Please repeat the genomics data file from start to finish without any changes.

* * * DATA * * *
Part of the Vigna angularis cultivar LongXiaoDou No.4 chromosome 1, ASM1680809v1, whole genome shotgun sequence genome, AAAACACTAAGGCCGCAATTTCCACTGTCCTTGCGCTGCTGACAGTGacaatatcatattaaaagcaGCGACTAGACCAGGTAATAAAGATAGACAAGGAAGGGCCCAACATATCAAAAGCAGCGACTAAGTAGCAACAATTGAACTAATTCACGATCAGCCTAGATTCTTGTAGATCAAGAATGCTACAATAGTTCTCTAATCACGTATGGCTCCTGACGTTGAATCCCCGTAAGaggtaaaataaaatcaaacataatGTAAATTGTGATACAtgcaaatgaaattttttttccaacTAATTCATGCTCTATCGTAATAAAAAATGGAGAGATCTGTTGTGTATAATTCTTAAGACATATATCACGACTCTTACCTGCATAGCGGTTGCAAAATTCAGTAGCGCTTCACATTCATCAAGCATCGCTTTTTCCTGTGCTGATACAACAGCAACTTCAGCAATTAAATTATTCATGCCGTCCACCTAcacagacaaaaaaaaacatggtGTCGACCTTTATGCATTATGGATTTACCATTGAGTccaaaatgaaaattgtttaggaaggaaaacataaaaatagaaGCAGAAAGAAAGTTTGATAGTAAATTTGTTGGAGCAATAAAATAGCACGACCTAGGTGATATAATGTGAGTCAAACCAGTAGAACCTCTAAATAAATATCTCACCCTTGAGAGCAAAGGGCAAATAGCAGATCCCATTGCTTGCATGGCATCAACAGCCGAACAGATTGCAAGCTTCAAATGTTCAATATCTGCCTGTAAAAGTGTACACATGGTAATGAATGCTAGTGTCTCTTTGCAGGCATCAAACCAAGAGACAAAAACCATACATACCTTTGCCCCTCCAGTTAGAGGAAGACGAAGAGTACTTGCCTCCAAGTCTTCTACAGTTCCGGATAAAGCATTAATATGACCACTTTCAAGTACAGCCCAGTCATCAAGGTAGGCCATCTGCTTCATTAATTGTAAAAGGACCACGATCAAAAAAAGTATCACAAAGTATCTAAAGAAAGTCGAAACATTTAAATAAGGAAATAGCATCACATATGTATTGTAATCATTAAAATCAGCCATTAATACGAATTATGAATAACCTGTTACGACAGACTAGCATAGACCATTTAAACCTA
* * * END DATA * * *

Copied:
Part of the Vigna angularis cultivar LongXiaoDou No.4 chromosome 1, ASM1680809v1, whole genome shotgun sequence genome, AAAACACTAAGGCCGCAATTTCCACTGTCCTTGCGCTGCTGACAGTGacaatatcatattaaaagcaGCGACTAGACCAGGTAATAAAGATAGACAAGGAAGGGCCCAACATATCAAAAGCAGCGACTAAGTAGCAACAATTGAACTAATTCACGATCAGCCTAGATTCTTGTAGATCAAGAATGCTACAATAGTTCTCTAATCACGTATGGCTCCTGACGTTGAATCCCCGTAAGaggtaaaataaaatcaaacataatGTAAATTGTGATACAtgcaaatgaaattttttttccaacTAATTCATGCTCTATCGTAATAAAAAATGGAGAGATCTGTTGTGTATAATTCTTAAGACATATATCACGACTCTTACCTGCATAGCGGTTGCAAAATTCAGTAGCGCTTCACATTCATCAAGCATCGCTTTTTCCTGTGCTGATACAACAGCAACTTCAGCAATTAAATTATTCATGCCGTCCACCTAcacagacaaaaaaaaacatggtGTCGACCTTTATGCATTATGGATTTACCATTGAGTccaaaatgaaaattgtttaggaaggaaaacataaaaatagaaGCAGAAAGAAAGTTTGATAGTAAATTTGTTGGAGCAATAAAATAGCACGACCTAGGTGATATAATGTGAGTCAAACCAGTAGAACCTCTAAATAAATATCTCACCCTTGAGAGCAAAGGGCAAATAGCAGATCCCATTGCTTGCATGGCATCAACAGCCGAACAGATTGCAAGCTTCAAATGTTCAATATCTGCCTGTAAAAGTGTACACATGGTAATGAATGCTAGTGTCTCTTTGCAGGCATCAAACCAAGAGACAAAAACCATACATACCTTTGCCCCTCCAGTTAGAGGAAGACGAAGAGTACTTGCCTCCAAGTCTTCTACAGTTCCGGATAAAGCATTAATATGACCACTTTCAAGTACAGCCCAGTCATCAAGGTAGGCCATCTGCTTCATTAATTGTAAAAGGACCACGATCAAAAAAAGTATCACAAAGTATCTAAAGAAAGTCGAAACATTTAAATAAGGAAATAGCATCACATATGTATTGTAATCATTAAAATCAGCCATTAATACGAATTATGAATAACCTGTTACGACAGACTAGCATAGACCATTTAAACCTA